| Average deviation for each classification   |
+---------------------------------------------+
|     class  0 ::   0.15 ±  0.48              |
+---------------------------------------------+
|     class  1 ::   0.10 ±  0.54              |
+---------------------------------------------+
|     class  2 ::   0.10 ±  0.44              |
+---------------------------------------------+
|     class  3 ::  -0.05 ±  0.38              |
+---------------------------------------------+
|     class  4 ::  -0.10 ±  0.30              |
+---------------------------------------------+
| Average deviation overall ::   0.04 ±  0.45 |
+---------------------------------------------+
              precision    recall  f1-score   support

           0       0.95      0.90      0.92        20
           1       0.89      0.85      0.87        20
           2       0.80      0.80      0.80        20
           3       0.74      0.85      0.79        20
           4       0.95      0.90      0.92        20

    accuracy                           0.86       100
   macro avg       0.87      0.86      0.86       100
weighted avg       0.87      0.86      0.86       100

Now that we have a trained neural network, we can use it to classify spectra. Usually spectra will be classified automatically during the fitting process, however, you can request the classification by themselves,

classifications = model.classify_spectra(row=range(60), column=range(50))

These classifications look as follows,

from mcalf.visualisation import plot_class_map

plot_class_map(classifications)
plot ibis8542data

Out:

<matplotlib.image.AxesImage object at 0x7ff03f44f400>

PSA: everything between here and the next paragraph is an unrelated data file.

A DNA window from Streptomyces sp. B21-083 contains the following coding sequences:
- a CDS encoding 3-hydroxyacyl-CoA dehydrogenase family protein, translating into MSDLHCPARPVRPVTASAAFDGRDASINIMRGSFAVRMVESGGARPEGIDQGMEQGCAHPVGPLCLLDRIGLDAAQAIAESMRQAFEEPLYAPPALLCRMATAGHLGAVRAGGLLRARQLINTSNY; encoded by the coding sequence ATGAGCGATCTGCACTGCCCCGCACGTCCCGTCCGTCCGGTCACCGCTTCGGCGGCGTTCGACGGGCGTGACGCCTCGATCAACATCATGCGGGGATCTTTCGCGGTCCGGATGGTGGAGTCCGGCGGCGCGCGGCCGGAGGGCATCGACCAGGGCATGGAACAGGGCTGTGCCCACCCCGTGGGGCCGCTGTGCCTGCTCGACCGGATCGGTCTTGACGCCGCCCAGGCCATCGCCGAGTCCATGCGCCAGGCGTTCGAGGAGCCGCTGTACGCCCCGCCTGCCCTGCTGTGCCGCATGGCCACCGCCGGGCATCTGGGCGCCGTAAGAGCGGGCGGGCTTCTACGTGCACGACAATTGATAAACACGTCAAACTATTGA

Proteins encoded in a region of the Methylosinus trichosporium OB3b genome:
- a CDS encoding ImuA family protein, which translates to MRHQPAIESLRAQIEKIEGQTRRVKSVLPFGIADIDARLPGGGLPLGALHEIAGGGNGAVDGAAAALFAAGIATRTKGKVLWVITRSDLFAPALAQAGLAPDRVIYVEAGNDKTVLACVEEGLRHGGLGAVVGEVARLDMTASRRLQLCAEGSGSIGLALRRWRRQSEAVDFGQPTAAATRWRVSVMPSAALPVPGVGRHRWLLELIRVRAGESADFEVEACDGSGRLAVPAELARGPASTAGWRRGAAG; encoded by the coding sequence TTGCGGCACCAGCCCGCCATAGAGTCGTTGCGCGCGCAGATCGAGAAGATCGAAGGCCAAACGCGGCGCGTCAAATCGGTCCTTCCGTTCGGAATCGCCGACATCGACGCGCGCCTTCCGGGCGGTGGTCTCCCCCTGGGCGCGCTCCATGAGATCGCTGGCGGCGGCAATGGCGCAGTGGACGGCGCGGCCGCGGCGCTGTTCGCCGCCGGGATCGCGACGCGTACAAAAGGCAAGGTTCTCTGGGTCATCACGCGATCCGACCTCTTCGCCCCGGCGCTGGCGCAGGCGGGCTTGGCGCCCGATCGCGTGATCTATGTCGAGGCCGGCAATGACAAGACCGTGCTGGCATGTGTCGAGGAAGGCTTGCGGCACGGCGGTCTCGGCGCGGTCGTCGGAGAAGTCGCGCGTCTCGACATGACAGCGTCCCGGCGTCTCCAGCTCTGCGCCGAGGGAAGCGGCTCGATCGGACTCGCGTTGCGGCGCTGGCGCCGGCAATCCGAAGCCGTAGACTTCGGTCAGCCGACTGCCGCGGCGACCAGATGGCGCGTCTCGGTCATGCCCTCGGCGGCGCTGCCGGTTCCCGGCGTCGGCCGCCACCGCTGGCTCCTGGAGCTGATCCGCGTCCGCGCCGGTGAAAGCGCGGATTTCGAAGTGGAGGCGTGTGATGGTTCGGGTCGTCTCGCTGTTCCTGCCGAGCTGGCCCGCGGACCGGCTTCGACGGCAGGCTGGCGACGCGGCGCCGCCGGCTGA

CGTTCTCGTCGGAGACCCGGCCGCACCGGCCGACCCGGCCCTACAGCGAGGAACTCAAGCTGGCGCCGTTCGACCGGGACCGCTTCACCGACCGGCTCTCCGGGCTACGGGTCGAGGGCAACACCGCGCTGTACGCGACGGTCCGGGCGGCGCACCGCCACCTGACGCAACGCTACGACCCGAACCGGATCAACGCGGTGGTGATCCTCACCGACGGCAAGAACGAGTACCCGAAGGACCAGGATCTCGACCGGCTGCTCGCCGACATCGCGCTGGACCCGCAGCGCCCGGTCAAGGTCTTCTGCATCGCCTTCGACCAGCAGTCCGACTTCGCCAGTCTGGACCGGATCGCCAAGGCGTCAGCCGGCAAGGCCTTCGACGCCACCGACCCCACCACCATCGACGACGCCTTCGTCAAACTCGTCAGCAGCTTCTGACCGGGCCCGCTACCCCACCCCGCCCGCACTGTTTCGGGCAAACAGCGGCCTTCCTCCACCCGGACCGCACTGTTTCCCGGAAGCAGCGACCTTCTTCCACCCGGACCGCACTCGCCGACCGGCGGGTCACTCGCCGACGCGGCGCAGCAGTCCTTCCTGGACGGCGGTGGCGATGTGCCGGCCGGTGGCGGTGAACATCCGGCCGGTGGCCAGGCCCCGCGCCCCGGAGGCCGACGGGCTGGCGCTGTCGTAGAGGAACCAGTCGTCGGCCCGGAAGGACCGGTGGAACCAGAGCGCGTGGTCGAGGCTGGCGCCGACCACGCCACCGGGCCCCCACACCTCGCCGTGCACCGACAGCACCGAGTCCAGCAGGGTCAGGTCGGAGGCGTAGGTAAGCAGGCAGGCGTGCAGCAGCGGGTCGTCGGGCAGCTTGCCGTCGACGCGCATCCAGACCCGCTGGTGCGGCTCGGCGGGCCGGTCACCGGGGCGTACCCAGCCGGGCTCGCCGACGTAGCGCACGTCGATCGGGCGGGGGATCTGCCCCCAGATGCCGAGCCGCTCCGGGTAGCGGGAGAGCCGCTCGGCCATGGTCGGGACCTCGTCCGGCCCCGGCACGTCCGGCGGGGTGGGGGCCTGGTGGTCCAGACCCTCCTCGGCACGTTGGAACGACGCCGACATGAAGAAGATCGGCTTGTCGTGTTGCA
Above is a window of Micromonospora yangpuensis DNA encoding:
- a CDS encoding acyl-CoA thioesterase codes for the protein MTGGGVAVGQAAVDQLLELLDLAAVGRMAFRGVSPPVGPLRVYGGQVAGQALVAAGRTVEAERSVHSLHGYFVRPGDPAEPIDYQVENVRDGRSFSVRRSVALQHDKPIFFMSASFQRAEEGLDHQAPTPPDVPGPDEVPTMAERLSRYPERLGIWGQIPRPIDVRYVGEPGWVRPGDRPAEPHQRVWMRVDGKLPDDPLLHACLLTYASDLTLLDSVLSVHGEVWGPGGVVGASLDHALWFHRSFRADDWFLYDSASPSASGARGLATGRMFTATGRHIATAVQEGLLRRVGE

Creating a reproducible classifier

The neural network classifier introduces a certain amount of randomness when it it fitting based on the training data. This randomness arises in the initial values of the weights and biases that are fitted during the training process, as well as the order in which the training data are used.

This means that two neural networks trained on identical data will not produce the same results. To aid the reproducibility of results that rely on a neural network’s classifications, a random_state integer can be passed to mcalf.models.IBIS8542Model as we did above. When we set this value to an integer, no matter how many times we train the neural network on the same data, it will always give the same results.

Until better solutions are available to store trained neural networks, a trained neural network can be saved to a Python pickle file and later reloaded. For maximum compatibility, it is recommended to reload into the same version of scikit-learn and its dependencies.

The neural network trained above can be saved as follows,

import pickle
pkl = open('trained_neural_network.pkl', 'wb')